A Husband’s Perspective On Heart Valve Surgery Recovery
By Adam Pick on November 12, 2007
Every once in a while I receive an email that is either overwhelmingly touching or incredibly insightful. In those situations I ask my readers if I can publish their quotes / stories in my blog. Luckily, 99% of the time they say “yes”.
I have to admit…
These stories are the epicenter of why I wrote my book and why I continue to write this blog… I know this information will help somebody, somewhere, someday. Maybe it will help you right now?
Recently, I received a note from a reader (his name is Taylor) about his wife of 55 years (Phille). Phille just had significant heart surgery. Typically, the stories come to me directly from the patient. However, many stories come from their caregivers. Taylor is the husband and primary caregiver in this case.
TAYLOR’S EMAIL TO ME:
Sorry about being so long getting back to you, but you know how it is…
Phille had the surgery on Monday 10/15/07.
They replaced the mitral valve with a tissue valve (also known as a biological valve), replaced an existing stent with a bypass, and another procedure to help an irregular heartbeat she was having occasional problems with.
Everything went well.
Phille had some bleeding problems post-operation. I think the doctor took the tubes out prematurely and ended up draining the left lung while she was in the hospital. The doctor also did a biopsy on that lung.
We went home Wednesday, 10/24/07 [nine days later]. At home, Phille did so / so. She had home-nursing every few days. She was still having problems with fluid and she continued to cough.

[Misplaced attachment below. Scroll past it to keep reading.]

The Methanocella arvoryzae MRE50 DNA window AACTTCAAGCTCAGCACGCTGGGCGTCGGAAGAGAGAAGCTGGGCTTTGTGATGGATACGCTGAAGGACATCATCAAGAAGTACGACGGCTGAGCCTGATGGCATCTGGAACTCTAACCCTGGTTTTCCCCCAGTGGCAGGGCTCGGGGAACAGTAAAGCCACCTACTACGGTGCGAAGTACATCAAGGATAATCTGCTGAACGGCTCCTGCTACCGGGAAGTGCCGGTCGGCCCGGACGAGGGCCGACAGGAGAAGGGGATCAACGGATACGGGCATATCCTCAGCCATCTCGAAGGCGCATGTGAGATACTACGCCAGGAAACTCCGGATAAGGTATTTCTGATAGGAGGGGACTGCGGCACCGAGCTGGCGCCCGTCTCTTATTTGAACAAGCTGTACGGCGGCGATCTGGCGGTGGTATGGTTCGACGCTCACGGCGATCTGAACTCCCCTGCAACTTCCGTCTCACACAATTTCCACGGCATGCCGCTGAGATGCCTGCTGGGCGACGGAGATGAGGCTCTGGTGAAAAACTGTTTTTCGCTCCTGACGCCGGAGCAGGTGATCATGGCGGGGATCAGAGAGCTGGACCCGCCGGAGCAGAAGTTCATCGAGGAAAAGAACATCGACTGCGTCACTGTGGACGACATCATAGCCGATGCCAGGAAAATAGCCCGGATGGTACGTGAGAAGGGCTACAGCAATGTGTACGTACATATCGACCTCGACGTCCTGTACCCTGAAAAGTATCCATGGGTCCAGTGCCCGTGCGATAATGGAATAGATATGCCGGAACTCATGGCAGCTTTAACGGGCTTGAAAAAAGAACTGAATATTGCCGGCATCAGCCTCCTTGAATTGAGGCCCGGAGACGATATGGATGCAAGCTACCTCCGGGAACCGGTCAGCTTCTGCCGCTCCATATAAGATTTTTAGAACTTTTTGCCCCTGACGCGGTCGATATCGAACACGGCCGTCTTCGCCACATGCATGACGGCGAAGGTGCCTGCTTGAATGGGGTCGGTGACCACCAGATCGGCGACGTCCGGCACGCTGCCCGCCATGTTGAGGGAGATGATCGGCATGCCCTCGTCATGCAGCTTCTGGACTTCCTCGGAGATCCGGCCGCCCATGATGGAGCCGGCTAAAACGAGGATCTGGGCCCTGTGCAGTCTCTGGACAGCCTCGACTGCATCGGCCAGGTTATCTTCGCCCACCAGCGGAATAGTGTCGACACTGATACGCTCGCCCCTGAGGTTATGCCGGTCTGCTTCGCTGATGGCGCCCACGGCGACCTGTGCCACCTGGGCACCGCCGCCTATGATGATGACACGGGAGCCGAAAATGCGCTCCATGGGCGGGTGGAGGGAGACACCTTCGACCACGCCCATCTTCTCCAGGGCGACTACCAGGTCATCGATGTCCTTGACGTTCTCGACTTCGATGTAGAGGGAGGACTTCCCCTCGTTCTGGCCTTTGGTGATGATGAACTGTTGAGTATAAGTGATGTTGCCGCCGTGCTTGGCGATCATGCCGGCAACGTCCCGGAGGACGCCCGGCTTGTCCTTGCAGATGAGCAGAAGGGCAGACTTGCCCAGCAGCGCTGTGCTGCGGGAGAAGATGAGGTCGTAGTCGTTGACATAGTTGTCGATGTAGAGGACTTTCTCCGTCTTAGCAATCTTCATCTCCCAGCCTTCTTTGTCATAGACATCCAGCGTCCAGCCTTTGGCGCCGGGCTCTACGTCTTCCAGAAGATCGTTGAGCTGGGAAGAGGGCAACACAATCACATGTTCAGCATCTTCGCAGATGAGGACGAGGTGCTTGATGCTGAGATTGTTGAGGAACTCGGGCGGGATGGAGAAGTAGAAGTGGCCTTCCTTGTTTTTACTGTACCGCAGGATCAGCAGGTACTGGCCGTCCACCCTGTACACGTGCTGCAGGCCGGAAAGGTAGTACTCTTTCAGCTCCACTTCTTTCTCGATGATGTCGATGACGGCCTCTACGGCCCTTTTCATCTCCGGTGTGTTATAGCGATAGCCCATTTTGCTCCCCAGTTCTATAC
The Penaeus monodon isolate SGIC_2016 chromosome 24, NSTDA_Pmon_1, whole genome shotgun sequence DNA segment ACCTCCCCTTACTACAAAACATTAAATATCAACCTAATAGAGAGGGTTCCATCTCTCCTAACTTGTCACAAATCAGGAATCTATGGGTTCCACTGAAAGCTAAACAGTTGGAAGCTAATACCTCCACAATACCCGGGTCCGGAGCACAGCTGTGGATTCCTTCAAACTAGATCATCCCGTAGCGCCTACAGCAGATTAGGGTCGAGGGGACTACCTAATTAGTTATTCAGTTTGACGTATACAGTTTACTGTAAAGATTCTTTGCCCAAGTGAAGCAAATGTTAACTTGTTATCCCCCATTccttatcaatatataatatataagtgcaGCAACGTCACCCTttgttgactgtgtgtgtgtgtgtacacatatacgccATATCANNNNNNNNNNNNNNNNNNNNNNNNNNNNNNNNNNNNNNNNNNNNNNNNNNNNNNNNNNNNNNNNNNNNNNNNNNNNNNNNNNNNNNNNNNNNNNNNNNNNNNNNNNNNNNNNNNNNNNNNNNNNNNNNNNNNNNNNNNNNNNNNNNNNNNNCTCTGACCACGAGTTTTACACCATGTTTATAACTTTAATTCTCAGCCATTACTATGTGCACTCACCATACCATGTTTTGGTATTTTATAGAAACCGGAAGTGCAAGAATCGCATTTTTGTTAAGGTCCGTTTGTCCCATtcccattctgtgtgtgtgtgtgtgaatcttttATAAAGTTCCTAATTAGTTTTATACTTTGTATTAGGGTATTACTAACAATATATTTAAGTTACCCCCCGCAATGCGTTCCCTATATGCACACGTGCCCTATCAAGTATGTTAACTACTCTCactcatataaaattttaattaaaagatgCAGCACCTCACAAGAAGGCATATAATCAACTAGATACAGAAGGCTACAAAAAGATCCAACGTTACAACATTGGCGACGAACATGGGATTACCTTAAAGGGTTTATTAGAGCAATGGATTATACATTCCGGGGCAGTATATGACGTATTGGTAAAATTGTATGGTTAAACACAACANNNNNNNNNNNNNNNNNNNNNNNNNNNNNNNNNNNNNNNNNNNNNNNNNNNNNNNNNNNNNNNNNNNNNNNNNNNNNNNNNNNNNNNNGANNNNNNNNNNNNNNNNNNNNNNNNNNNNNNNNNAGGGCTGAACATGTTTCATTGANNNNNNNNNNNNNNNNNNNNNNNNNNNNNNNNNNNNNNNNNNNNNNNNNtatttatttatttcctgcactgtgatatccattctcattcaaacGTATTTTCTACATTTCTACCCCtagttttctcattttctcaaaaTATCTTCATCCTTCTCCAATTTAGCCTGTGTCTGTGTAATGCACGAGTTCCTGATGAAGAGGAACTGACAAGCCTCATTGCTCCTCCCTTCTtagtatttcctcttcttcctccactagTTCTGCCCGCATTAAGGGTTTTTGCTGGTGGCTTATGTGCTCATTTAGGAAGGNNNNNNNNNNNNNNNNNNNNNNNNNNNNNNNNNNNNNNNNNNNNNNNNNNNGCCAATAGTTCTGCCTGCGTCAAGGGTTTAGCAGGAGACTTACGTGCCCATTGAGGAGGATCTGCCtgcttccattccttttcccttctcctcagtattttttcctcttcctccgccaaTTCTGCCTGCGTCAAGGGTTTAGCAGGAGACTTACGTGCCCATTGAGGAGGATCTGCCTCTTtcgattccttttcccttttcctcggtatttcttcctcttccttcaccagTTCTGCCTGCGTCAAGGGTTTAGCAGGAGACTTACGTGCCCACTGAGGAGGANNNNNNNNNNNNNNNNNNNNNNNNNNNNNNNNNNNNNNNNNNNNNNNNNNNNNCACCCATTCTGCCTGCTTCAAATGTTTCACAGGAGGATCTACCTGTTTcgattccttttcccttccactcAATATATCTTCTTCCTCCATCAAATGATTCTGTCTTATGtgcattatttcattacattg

During the follow-up visit with the cardiologist on Wednesday 10/31/07, the doctor didn’t like what he heard with the stethoscope and immediately ordered a cat scan and an echocardiogram which showed a lot of fluid in Phille’s heart chamber and left lung.
We went back in the hospital for a draining of the heart chamber (375 units from the left lung). After that, we went home on Friday. Was she sore? Yes. Biggest problem has been a nagging dry cough.
She is now walking 2 to 3 times a day for 5 minutes – around the house and on the treadmill in the bedroom. At 73 years of age, I think Phille is doing well with the exception of some post-operative cardiac depression.
I can’t thank you enough for your book which was an invaluable aid mentally for both of us. Thanks to you, we had an idea of what to expect. Sorry to be so long winded. God Bless and take care!
MY REACTION TO TAYLOR’S EMAIL?
For me, I can feel Taylor’s love for his wife in his words. I wish Phille an accelerated recovery.
As you can read, Taylor writes about several elements of the post-operative situation. Recovering from heart surgery can be very trying for patients and their caregivers.
I’ll never forget Robyn’s (my wife) care for me during my aortic and pulmonary valve replacements. We weren’t married… Or, even engaged at the time. But, her love for me was seriously angelic. Looking back on it, Robyn was dedicated to two things. First, my healing. Second, she was dedicated to us getting married. Both came true.
That said, thanks to all the caregivers who are reading this right now. Your help and support is truly, truly appreciated!!! A special thanks to Taylor for sharing his story about his wife, Phille.
Keep on tickin!